# Find global maximum / minimum over a rectangular area

Find all the global maximum/minimum points of this function:

$$f(x,y) = (x-3)^2 + (y-4)^2 + 100$$
In a rectangle with vertices:

$$(-2,-1), (3,-1), (-2,1) , (3,1)$$

I tried to draw this rectangle, and I got it is:

$$[-2,3] \times [-1, 1]$$

I calculated the partial derivatives:

$$f_x = 2(x-3) = 0 \Rightarrow x = 3$$
$$f_y = 2(y-4) = 0 \Rightarrow y = 4$$

And so I got that the only point is $$(3,4)$$

Which is not on the rectangle... so there are no global max/min points ? I feel this is a wrong approach, I would appreciate your help!

Thank you!

Finding points where $$f_x = 0$$ and $$f_y = 0$$ gives you all of the local extrema in the interior of the region $$[-2, 3] \times [-1, 1]$$, i.e. the open rectangle $$(-2, 3) \times (-1, 1)$$. What you've shown is that there are no local extrema in the interior. However, there still might be maxima / minima on the boundary of the rectangle. (In fact, because $$[-2, 3] \times [-1, 1]$$ is compact, analysis tells us that we can find a global maximum and minimum.)

To find these global maxima and minima, you need to look at what values $$f$$ takes on the boundary of the rectangle $$[-2, 3] \times [-1, 1]$$. When is it smallest / largest?

For example, we might first look at the bottom edge of the rectangle. This is the set of points $$\{ (a, -1): a \in [-2, 3] \}$$. On this region our function $$f$$ takes on the values

$$f(x, -1) = (x- 3)^2 + (-1 - 4)^2 + 100 = x^2 - 6x^2 + 134$$

since $$y$$ is always $$-1$$ on the bottom edge of the rectangle. From here, you can use single-variable calculus to compute the value(s) of $$x$$ in $$[-2, 3]$$ for which $$f$$ is minimal / maximal.

Then, do the same thing for the other sides.

(Edit: just as you have to check the edges of the rectangle in addition to its interior, you have to check the "edges" of the sides (i.e. the four corners) in addition to the sides themselves! In other words, don't forget whether to compute f at each of the four corners and see whether it gives an extremal point.)

• By other sides you mean that we do $f(x, 1), f(-2, y), f(3,y)$ (just like you did for $f(x,-1)$)? Thanks! Aug 16 '20 at 20:30
• @StackOMeow Yes, exactly.
– aras
Aug 16 '20 at 20:30
• hey, thanks for the answer! I got there are no maximum, because each second derivative I took was a positive number (positive number -> minimum) but I wanted to ask: when I substitute these functions: $f(-2,y)$ and $f(3,y)$ I get $y=4$ for both, which is not in the rectangle, so they count? Aug 16 '20 at 20:51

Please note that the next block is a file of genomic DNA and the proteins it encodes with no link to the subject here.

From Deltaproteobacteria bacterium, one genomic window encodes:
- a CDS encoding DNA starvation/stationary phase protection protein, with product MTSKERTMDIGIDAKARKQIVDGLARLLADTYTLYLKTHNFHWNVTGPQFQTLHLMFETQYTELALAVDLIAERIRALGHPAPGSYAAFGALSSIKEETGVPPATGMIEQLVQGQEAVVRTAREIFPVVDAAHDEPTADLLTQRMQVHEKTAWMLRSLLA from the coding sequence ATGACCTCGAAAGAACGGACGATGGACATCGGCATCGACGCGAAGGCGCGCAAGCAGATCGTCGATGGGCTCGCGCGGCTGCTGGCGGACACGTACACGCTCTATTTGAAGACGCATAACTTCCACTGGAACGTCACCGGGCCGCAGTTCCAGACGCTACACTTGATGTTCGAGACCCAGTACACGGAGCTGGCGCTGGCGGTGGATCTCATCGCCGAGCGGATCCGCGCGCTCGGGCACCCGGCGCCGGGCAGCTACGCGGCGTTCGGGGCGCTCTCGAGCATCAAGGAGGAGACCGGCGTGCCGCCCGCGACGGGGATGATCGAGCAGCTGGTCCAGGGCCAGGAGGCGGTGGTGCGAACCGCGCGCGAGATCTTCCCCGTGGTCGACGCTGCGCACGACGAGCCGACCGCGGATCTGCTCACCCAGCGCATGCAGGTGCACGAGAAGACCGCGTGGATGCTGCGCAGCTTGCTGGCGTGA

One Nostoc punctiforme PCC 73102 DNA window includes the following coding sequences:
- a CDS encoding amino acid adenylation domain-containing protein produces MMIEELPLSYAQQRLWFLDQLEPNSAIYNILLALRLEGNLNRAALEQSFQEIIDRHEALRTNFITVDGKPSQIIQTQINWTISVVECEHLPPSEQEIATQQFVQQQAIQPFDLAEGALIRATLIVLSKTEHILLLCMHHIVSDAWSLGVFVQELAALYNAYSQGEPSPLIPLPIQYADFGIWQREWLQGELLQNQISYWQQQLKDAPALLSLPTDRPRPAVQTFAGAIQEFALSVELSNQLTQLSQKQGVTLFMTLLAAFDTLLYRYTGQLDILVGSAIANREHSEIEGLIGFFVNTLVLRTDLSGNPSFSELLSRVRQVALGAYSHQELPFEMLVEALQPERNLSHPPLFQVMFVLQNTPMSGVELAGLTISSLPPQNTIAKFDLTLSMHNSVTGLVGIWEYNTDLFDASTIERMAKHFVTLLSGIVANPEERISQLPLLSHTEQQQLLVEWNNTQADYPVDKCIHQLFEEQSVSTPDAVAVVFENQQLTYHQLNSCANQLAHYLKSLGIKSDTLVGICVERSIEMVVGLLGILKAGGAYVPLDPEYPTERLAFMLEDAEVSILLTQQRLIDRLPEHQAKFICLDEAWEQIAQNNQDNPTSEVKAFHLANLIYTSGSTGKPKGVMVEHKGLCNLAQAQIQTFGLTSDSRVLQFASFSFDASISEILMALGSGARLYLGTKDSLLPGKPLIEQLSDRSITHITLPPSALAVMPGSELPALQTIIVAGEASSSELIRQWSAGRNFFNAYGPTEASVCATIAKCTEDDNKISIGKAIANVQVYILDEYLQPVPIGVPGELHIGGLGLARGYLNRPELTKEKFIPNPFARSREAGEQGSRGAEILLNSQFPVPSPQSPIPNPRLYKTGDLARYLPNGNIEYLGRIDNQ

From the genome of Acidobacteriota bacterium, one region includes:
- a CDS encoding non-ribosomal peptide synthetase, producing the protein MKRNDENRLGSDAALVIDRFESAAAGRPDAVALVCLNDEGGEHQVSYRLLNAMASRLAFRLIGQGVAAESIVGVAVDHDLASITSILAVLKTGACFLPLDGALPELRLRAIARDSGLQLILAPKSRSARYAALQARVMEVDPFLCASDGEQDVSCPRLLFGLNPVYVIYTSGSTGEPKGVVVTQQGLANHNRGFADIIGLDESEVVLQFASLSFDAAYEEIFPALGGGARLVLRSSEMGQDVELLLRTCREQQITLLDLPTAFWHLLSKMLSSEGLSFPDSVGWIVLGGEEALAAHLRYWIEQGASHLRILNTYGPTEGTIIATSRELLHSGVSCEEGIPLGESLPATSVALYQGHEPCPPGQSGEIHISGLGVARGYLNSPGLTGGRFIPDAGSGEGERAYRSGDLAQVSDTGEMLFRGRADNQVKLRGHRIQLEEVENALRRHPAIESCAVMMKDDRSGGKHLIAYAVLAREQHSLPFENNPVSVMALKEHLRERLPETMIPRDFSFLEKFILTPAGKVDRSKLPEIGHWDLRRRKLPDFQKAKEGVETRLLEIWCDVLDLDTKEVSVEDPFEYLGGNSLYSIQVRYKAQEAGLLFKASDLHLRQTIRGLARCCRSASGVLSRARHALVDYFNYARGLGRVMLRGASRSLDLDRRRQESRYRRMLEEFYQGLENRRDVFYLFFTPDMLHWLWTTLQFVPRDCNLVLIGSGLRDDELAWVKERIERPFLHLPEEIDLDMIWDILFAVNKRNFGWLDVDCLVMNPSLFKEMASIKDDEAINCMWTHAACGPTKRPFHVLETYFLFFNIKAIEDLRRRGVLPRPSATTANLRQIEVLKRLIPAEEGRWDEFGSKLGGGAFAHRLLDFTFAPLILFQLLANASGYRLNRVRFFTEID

• @StackOMeow Yeah, just like how $(3,4)$ doesn't apply since it's not in the domain, it looks like you have a similar situation with the left and right sides. Also, I should add—just as you have to check the edges of the rectangle in addition to its interior, you have to check the "edges" of the sides (i.e. the four corners) in addition to the sides themselves! In other words, compute $f$ at each of the four corners and see whether it gives an extremal point.
– aras
Aug 16 '20 at 21:27
• I calculated only $f(x,-1) , f(x,1) , f(-2,y) , f(3,y)$ and found the only points that match are: $(3,-1) , (3,1) \text{Minimum}$ are there any more I need to check? I am confused :( Thanks! Aug 16 '20 at 21:39

The fact that the point you found is not in the rectangle means that, if look at the overall function, the maximum/minimum point is not in the rectangle. However, we are looking at just a small region of the function - the one which is bounded by the rectangle.

If you can imagine the graph of any function bounded by that rectangle, you will notice that it certainly has a maximum and a minimum somewhere in the border. In single variable calculus, this is explained by the extreme value theorem.

So, you should find the maximum and minimum points of the four lines which result from the intersection of the function and the planes y =1, y = -1, x = -2, and x = 3. This planes are the extension of the sides of the rectangle.

Should you have more questions I am happy to help.

You are in the classical case where the extrema are situated on the border, therefore, it's indeed of no use to annihilate partial derivatives.

Think geometricaly: your problem deals with the intersection of a paraboloid $$P$$ whose apex is in $$(3,4,100)$$ and axis defined by $$x=3,y=4$$ and a box $$B$$ whose intersection with Oxy plane is the one you have found.

Remark : The intersection $$I=B \cap P$$ is a union of parabolic arcs.

• The lowest point of I will be along the vertical axis $$(x=3, y=1)$$ (which is the closest to P's axis). Plug these values into the equation to get $$z_{min}=109$$.

• The highest point of I will be obtained on the vertical edge of the box which is the farthest from P's axis, i.e., with coordinates $$(x=-2,y=-1)$$. Once again, plug these values into the equation to get $$z_{max}=150$$.

• Thanks for the answer! Aug 16 '20 at 20:32
• Thanks for the amazing answer !! I appreciate it very much! :-) Aug 16 '20 at 23:13